First edition. “I chose the name Ruth because it means compassionate gentleness,” Robinson writes across the first page. “It was a statement to myself about the method of the narrative.” Almost all of the annotations are written across the printed text, in the manner of paper-saving 19th-century correspondents. The occasional effort required to focus the eyes is well rewarded, as the comments have a playful and poetic quality, very much in keeping with the style and tone of the novel. “Memory is mutable and persistent like the self whose memory it is” (p.53). On the final page she writes: “This is about the infiltration of thought and experience by memory, about love in the tracings of memory, persisting and changing and animating.” Sometimes there are random observations on the action: “I have learned that many people have deep attachments to graham crackers.” “Sculpting in snow is a melancholy art.” There are interesting insights into how she created the characters: “The first thing I knew about Sylvie was a sentence ‘Sylvie’s hands were always cold.’ It doesn’t appear in the book.” A line Sylvie utters on p.51: “It’s hard to describe someone you know so well…” prompts this expostulation from Robinson: “It is impossible! This is why I never draw characters from life.” Of “Fingerbone,” the fictional locale of much of the story, Robinson writes, “I love these very tentative settlements. They are so essentially human, like some primordial outpost on the Tigres.” This quiet but powerful novel—Robinson’s first—received the PEN/Hemingway Award, and was adapted to the screen in 1987. At the outset of the last chapter she confesses to a cinematic sensibility in writing the book: “The book was very visual to me as I wrote it, and the most important scenes occur in a darkness, throwing light into relief.”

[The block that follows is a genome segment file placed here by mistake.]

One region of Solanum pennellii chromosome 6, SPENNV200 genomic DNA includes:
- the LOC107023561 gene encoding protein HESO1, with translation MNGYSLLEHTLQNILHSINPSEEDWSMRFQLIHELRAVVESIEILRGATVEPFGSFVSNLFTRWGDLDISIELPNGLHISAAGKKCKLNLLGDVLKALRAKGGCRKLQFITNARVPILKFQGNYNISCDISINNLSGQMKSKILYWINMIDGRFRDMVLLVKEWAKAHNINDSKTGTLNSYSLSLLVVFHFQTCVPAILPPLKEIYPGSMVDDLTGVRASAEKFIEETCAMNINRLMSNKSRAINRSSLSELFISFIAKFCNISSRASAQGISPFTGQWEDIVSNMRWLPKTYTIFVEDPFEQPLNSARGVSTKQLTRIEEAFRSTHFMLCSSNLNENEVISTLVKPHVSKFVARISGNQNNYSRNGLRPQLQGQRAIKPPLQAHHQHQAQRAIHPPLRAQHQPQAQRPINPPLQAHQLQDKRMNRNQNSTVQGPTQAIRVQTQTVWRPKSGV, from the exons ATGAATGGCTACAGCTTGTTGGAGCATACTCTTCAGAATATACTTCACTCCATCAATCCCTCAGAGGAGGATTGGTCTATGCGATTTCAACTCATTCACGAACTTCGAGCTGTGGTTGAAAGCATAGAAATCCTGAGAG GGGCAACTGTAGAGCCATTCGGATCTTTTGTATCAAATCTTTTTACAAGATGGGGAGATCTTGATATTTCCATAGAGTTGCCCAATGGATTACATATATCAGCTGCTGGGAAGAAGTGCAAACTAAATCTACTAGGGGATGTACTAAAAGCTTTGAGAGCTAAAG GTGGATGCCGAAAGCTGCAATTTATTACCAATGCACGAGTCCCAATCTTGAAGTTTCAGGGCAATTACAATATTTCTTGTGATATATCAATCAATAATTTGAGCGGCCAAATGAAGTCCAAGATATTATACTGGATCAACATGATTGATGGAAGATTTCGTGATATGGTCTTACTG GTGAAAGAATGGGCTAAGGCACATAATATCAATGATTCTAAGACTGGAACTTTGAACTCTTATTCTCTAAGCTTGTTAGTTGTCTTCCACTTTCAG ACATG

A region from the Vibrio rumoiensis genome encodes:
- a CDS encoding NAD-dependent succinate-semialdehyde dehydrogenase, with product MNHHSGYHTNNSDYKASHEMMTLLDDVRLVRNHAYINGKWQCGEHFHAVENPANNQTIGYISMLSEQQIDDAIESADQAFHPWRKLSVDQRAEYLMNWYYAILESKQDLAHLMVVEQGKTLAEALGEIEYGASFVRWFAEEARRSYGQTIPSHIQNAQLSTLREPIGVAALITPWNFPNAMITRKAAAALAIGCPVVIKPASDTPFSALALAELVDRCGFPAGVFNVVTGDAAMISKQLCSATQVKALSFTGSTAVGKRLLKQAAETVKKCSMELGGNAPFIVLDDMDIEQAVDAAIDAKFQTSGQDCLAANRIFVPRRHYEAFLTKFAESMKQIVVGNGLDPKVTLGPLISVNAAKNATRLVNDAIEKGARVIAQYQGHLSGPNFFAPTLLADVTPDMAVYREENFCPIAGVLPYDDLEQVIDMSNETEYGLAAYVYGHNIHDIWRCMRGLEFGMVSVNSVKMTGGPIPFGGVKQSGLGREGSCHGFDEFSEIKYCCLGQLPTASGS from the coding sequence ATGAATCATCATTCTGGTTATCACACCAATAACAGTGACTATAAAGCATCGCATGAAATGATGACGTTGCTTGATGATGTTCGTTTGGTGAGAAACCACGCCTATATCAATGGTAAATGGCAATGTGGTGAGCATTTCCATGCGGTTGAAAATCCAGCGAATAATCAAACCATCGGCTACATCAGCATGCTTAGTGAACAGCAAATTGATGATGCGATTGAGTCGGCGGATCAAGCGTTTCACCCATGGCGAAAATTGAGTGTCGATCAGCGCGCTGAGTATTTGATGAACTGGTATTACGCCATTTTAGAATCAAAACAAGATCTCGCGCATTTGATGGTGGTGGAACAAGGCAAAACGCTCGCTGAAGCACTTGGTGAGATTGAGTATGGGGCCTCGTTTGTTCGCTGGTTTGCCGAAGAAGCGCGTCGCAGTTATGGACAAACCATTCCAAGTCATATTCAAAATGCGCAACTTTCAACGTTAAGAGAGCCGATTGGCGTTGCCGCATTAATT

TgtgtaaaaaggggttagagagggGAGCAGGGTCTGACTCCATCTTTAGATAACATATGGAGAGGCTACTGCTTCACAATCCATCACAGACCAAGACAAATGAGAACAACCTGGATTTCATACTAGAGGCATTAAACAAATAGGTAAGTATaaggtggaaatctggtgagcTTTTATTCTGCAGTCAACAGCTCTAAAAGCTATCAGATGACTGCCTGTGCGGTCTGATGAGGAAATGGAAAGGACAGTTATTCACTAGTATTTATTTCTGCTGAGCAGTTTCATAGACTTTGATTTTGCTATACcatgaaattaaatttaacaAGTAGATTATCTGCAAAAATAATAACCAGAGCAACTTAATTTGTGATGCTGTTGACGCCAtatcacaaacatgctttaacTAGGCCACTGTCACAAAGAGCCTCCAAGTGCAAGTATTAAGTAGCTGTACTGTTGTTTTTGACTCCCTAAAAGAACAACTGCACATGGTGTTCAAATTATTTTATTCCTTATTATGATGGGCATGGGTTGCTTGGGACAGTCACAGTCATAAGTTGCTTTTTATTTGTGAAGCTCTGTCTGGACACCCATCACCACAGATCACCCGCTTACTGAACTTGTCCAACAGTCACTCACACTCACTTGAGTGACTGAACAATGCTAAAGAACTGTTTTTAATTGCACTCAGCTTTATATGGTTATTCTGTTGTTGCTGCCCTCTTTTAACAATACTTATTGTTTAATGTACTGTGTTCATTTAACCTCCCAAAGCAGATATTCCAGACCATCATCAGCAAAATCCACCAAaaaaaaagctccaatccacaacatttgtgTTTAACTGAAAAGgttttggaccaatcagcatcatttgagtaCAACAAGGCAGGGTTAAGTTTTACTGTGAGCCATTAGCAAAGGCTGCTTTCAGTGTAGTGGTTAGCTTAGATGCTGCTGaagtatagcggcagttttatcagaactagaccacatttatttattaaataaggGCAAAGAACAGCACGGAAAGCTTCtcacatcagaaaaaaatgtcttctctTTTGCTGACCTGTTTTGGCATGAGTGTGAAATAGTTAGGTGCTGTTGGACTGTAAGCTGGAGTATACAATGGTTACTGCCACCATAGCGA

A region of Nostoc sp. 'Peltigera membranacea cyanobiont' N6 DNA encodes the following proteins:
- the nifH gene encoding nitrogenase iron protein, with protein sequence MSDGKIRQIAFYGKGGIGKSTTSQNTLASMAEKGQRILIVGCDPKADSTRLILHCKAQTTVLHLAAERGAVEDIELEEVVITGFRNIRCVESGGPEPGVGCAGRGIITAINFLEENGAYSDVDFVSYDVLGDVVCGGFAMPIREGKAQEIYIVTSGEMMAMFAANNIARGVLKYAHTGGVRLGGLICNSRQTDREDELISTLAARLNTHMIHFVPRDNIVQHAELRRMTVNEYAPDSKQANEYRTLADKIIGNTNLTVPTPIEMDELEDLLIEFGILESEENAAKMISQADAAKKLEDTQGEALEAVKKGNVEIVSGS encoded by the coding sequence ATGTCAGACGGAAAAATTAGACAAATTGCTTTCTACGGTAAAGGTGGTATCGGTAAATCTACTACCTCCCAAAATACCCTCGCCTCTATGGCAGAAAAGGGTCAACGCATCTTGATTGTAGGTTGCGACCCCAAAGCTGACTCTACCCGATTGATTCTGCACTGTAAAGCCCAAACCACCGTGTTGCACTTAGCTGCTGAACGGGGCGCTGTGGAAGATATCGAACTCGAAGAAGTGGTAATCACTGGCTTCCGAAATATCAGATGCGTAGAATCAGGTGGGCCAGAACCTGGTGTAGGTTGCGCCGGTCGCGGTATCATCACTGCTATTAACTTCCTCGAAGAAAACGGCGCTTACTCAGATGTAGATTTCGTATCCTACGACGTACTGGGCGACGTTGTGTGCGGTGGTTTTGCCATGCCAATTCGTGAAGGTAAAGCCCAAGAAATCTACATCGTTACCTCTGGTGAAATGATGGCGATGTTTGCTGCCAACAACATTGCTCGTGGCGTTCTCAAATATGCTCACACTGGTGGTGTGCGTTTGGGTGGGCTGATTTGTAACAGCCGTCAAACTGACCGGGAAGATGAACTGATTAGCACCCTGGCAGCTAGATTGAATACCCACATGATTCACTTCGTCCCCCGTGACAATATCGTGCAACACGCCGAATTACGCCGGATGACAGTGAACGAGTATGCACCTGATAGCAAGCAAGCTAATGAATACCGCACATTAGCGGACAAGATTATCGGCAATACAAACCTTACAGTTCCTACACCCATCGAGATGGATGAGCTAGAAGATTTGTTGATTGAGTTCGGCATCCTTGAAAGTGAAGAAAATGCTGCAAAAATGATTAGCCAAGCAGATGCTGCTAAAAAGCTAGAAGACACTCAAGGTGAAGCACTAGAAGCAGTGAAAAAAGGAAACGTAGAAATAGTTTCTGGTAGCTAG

ROBINSON, Marilynne (b. 1943). Housekeeping. New York: Farrar, Straus & Giroux, 1980. 8°. Original cloth-backed boards; dust jacket.